AMD suffered a breach when a group known as R00tbeer targeted their WordPress installation and managed to deface the domain as well as walk away with the SQL file used to manage the content management system (CMS).
The attackers replaced the website with the “True Story” meme image, and a simple message to follow @r00tbeer_ on Twitter. In addition, the group published an SQL file with 185 accounts, complete with username, hashed password, and email. One of the accounts looked as if it belonged to Checkib Akrout, who is AMD’s technology group’s general manager.
Prior to attacking AMD, R00tbeer also targeted an advertising scam forum, The Bot Net. Nothing of value was lost in that incident.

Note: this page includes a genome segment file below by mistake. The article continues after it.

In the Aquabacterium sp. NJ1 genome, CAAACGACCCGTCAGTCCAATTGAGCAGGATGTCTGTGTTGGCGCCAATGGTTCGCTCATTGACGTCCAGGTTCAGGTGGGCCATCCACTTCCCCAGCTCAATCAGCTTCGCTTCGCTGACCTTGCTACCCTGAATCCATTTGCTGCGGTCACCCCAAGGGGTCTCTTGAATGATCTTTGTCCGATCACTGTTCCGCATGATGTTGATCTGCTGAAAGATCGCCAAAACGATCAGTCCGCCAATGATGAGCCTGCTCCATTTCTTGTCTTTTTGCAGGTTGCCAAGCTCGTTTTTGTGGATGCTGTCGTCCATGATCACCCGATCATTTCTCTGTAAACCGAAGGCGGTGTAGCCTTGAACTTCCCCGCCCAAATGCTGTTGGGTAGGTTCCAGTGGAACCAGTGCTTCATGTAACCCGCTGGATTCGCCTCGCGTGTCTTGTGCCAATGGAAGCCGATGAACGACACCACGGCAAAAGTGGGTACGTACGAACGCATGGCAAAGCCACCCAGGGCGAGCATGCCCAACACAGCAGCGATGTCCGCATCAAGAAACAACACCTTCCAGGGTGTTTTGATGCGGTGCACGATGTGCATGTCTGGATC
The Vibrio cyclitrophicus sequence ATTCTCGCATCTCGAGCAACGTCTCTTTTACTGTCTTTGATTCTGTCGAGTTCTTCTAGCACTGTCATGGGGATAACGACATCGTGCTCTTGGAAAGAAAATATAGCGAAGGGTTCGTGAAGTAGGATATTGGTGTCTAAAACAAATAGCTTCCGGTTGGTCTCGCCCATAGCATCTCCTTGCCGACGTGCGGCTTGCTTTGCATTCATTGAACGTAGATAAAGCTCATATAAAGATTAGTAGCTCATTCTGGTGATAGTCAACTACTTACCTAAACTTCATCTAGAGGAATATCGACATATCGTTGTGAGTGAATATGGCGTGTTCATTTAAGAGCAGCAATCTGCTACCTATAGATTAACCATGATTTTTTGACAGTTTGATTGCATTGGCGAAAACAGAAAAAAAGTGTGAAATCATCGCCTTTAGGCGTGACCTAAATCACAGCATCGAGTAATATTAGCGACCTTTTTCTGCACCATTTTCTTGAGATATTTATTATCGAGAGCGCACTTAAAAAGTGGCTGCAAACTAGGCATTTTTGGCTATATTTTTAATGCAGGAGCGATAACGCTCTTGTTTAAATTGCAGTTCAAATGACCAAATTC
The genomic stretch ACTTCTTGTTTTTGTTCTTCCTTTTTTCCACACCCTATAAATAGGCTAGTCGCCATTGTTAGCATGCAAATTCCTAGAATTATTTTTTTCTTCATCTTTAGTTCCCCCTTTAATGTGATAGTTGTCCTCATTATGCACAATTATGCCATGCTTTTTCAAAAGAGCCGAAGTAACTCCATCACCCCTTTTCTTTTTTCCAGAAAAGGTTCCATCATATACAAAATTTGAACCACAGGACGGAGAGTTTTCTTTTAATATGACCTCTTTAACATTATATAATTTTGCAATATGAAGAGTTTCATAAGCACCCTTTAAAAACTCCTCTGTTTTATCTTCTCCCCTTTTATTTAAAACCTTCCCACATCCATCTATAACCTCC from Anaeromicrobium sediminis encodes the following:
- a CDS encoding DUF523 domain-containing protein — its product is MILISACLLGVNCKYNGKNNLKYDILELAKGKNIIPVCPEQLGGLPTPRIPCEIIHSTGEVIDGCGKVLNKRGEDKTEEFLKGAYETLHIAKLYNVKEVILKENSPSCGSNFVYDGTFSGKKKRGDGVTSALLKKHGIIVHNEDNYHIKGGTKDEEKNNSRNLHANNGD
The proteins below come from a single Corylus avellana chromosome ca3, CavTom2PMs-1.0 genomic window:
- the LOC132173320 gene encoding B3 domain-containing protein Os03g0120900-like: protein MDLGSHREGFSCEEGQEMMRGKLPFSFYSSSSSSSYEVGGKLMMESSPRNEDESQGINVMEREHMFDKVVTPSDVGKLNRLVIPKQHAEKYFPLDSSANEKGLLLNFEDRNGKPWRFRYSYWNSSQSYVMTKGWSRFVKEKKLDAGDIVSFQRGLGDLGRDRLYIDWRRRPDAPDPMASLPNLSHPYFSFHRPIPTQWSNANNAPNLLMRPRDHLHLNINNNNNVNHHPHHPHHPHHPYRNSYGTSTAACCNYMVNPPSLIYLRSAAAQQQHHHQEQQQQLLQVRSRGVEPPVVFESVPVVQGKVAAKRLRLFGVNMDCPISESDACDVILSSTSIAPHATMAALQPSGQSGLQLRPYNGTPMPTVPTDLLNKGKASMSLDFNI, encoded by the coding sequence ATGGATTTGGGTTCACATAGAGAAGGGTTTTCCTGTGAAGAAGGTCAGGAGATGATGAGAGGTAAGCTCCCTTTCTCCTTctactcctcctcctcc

By Monday, AMD replaced the page at blogs.amd.com with a maintenance message, telling visitors that the domain will be “back online as soon as possible.”
The website had an outdated version of WordPress installed, version 3.0, as well as a number of additional plug-ins. Any one of them could have been the attack vector, but it is likely that R00tbeer simply targeted the main installation.
In 2010 WordPress 3.0 was vulnerable to a SQL Injection vulnerability that allows an attacker to disclose information stored in the database by targeting author permissions. Later the same year, version 3.0.4 released, addressing Cross-Site Scripting (XSS) vulnerabilities in the KSES HTML sanitation library.
At the time WordPress urged all users to update, as the XSS issue impacted “all versions of WordPress prior to 3.0.4.”
AMD has made no official statement, other than the promise to return the site soon.